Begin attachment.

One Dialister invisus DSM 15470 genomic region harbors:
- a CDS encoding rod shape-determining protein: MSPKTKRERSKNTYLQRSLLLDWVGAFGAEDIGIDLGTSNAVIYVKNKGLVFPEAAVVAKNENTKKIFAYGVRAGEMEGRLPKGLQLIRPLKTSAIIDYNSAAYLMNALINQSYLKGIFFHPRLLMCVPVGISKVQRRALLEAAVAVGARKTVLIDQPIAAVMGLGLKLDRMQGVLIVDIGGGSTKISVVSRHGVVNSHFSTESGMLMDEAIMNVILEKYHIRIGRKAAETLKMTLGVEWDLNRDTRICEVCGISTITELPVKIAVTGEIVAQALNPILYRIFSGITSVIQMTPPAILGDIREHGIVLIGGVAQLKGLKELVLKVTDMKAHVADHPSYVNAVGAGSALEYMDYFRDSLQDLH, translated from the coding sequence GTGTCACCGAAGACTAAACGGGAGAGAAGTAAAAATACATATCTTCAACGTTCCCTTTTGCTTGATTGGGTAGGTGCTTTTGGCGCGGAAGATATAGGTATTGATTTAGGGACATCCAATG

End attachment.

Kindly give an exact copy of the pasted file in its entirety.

One Dialister invisus DSM 15470 genomic region harbors:
- a CDS encoding rod shape-determining protein: MSPKTKRERSKNTYLQRSLLLDWVGAFGAEDIGIDLGTSNAVIYVKNKGLVFPEAAVVAKNENTKKIFAYGVRAGEMEGRLPKGLQLIRPLKTSAIIDYNSAAYLMNALINQSYLKGIFFHPRLLMCVPVGISKVQRRALLEAAVAVGARKTVLIDQPIAAVMGLGLKLDRMQGVLIVDIGGGSTKISVVSRHGVVNSHFSTESGMLMDEAIMNVILEKYHIRIGRKAAETLKMTLGVEWDLNRDTRICEVCGISTITELPVKIAVTGEIVAQALNPILYRIFSGITSVIQMTPPAILGDIREHGIVLIGGVAQLKGLKELVLKVTDMKAHVADHPSYVNAVGAGSALEYMDYFRDSLQDLH, translated from the coding sequence GTGTCACCGAAGACTAAACGGGAGAGAAGTAAAAATACATATCTTCAACGTTCCCTTTTGCTTGATTGGGTAGGTGCTTTTGGCGCGGAAGATATAGGTATTGATTTAGGGACATCCAATG